Panel discussions

The first day of the summit featured a panel session – ‘Implementing the Paris Agreement: Building a MENA climate action legacy’ where the panelists discussed topics related to climate action in the Middle East and North Africa, and the significance of hosting COP27 in Egypt later this year and COP28 in the UAE next year.

Another great panel discussion called ‘Hydrogen: Fuel of the Future’ showcased regional expertise and research and development projects. In another panel, ‘Investment in climate adaption, investment in growth and resilience’, speakers discussed the need for balanced economic growth in the short term, while progressing efforts in achieving climate goals to attain sustainable long-term growth. Another session discussed the net zero implementation case studies, which highlighted the crucial role of the private sector in accelerating the energy transition agenda.  The final panel discussion: ‘Understanding the role of green bonds in accelerating sustainability’ highlighted the significance of green bonds in tackling the adverse effects of climate change. 

Global Alliance on Green Economy launched

Al Tayer also launched the Global Alliance on Green Economy, which aims to build a coalition of countries, prioritising a green economy in the context of climate action and sustainable development, to enhance the capacity of developing countries, provide support for their green economy transition projects and exchange knowledge on implementation.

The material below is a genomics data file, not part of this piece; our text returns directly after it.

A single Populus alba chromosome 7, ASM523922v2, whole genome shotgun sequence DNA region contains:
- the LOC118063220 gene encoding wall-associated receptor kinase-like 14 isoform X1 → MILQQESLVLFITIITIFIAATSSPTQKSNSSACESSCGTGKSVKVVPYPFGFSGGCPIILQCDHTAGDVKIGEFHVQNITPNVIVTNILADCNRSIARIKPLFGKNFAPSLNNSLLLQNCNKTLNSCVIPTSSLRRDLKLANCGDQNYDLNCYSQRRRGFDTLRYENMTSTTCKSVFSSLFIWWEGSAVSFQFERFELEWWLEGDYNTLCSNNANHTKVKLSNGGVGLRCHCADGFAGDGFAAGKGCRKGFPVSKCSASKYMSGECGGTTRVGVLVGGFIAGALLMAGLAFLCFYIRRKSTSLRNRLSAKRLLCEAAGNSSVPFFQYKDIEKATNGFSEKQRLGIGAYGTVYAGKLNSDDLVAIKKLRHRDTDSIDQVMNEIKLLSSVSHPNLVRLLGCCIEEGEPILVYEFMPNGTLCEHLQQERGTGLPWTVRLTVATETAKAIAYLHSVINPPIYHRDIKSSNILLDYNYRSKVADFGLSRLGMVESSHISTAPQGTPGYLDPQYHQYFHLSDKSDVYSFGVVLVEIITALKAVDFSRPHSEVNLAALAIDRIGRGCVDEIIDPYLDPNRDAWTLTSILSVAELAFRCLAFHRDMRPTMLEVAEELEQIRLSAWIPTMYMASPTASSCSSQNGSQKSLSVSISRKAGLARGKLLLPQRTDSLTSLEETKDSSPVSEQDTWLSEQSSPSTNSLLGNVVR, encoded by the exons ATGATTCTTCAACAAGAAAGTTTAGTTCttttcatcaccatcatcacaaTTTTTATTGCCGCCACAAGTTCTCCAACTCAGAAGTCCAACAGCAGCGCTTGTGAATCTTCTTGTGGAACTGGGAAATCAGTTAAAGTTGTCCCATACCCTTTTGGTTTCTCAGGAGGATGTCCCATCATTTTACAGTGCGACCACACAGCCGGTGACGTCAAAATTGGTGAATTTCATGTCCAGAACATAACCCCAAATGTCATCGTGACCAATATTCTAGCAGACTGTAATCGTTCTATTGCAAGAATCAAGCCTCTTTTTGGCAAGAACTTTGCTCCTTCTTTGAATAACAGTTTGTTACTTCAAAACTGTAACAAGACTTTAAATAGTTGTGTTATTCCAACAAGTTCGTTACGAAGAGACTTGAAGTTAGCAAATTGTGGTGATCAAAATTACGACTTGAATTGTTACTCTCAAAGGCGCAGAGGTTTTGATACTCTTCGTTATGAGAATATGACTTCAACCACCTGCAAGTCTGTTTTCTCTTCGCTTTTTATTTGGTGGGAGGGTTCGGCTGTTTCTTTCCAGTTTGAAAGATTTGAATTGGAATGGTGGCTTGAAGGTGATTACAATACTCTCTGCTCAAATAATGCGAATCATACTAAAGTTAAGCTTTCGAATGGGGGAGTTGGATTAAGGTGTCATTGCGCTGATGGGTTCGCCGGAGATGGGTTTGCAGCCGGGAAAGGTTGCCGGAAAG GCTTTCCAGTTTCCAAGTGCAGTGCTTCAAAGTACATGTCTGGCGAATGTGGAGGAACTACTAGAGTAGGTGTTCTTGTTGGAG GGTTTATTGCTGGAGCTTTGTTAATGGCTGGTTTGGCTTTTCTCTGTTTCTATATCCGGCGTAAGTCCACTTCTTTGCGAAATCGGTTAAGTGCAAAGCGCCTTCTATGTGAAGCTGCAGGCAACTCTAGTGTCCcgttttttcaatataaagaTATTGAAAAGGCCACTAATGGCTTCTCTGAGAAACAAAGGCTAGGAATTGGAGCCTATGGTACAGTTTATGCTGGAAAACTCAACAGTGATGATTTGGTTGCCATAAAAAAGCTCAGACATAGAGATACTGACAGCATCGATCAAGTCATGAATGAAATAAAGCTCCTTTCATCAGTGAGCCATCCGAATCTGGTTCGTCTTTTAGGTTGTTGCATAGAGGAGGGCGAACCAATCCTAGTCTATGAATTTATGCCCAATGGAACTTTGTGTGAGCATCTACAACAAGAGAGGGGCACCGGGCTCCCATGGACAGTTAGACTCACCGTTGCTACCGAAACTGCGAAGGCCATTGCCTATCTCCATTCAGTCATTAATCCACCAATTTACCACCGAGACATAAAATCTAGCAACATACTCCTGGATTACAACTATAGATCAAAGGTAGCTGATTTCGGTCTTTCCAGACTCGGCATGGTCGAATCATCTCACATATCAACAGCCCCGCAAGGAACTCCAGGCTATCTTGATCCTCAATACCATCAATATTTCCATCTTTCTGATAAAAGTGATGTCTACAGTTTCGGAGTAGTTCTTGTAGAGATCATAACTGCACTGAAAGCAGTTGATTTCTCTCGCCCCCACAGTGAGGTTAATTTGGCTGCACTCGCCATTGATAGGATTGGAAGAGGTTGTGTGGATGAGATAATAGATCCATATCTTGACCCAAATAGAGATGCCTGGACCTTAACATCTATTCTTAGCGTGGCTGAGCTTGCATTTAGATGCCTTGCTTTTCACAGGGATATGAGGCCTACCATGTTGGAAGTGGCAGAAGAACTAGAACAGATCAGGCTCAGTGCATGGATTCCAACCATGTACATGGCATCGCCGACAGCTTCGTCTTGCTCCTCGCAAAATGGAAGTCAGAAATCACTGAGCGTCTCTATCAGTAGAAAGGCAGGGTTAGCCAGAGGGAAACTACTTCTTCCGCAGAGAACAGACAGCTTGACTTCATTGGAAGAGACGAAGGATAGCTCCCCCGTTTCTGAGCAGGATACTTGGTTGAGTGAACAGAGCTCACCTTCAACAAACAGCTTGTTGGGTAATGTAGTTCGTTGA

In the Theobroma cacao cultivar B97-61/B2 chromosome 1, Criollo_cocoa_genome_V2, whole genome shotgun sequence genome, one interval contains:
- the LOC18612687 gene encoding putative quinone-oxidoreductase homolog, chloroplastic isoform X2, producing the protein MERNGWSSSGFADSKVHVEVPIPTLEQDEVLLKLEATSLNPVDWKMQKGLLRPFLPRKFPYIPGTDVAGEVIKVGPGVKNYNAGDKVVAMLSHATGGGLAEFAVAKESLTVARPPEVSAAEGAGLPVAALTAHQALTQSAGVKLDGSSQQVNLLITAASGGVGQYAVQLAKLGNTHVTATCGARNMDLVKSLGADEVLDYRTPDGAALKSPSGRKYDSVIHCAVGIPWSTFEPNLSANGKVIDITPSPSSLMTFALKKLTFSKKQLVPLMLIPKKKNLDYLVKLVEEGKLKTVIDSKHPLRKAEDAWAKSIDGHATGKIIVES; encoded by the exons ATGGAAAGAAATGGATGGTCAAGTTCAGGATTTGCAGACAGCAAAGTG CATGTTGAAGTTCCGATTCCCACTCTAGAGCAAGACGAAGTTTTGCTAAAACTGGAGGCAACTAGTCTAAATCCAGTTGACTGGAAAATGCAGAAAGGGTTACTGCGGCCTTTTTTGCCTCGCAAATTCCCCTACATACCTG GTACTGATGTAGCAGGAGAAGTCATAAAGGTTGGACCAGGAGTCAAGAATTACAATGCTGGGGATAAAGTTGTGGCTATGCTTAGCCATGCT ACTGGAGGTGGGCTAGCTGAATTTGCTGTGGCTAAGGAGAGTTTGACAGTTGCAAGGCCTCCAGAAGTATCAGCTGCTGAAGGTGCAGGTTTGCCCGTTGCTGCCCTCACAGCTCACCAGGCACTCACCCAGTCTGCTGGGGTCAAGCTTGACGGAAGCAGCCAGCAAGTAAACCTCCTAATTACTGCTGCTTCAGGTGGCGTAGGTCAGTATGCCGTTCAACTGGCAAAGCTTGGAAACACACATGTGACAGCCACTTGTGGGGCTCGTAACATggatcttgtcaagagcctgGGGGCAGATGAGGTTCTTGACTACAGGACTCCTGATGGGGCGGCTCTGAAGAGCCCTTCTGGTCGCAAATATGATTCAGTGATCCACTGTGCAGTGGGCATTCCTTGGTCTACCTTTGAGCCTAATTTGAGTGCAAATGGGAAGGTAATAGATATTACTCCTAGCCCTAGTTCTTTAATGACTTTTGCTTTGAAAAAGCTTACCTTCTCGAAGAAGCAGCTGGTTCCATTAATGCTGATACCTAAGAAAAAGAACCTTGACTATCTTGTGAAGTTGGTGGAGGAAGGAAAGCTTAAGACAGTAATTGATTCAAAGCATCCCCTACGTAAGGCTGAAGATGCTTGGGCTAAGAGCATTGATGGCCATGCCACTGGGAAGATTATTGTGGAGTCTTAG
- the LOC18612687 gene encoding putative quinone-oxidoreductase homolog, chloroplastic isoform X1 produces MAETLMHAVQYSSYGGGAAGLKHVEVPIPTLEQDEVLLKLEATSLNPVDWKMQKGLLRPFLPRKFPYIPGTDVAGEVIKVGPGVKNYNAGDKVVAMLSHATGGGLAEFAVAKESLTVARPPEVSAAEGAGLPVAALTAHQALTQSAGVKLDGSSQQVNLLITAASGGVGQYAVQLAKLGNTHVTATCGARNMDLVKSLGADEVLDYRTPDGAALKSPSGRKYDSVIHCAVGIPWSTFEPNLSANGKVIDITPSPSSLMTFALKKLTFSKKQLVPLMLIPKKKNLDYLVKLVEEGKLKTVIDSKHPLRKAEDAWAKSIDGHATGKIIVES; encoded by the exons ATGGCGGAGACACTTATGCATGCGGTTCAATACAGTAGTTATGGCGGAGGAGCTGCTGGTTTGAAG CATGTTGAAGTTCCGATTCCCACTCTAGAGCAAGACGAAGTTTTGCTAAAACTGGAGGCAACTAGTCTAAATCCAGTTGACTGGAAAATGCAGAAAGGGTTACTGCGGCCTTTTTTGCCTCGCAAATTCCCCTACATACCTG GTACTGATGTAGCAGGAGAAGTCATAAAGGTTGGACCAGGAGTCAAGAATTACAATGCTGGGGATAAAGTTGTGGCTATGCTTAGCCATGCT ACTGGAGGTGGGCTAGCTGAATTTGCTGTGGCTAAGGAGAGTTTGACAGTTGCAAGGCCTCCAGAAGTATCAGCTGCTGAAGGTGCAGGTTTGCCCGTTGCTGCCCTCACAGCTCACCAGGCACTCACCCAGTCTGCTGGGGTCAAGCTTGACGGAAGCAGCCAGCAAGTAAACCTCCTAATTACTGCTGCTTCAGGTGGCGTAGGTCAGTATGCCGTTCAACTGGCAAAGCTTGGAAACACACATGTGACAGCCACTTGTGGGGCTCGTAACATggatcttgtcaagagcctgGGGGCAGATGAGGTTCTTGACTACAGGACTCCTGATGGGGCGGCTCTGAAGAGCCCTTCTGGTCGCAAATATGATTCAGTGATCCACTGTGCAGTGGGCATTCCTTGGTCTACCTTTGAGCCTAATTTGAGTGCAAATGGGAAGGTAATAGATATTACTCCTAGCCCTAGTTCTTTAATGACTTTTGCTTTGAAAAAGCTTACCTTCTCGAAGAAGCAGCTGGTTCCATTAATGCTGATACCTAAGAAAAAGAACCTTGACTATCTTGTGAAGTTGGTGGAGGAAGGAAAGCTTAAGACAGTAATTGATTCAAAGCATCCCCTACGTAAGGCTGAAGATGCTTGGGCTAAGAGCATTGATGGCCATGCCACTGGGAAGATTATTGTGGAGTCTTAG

“For us in the UAE, pioneering the adoption of green economy principles and practices within sustainable development, resilience to climate change, and poverty eradication are paramount. Linking the Paris Agreement goals and its corresponding articles, as well as the 2030 Agenda for Sustainable Development with climate planning and climate finance, are key synergies in this transition. We truly believe this harmonisation to be essential in the lead-up to COP27 and COP28 in Egypt and the UAE, respectively,” said Al Tayer.

“This Global Alliance is not the outcome but the first milestone toward important work ahead. We will now be engaging with countries to identify their needs, priorities, and challenges in the context of the green economy, during the next three months. This multi-stakeholder exercise and inclusive consultation with countries will lead to the launch of a suite of flagship projects by WGEO to support the green economy agenda in the countries joining the Alliance. The work under the Alliance will address pressing issues such as food security and carbon markets and how cooperation can be increased at the South-South and North-South levels,” added Al Tayer.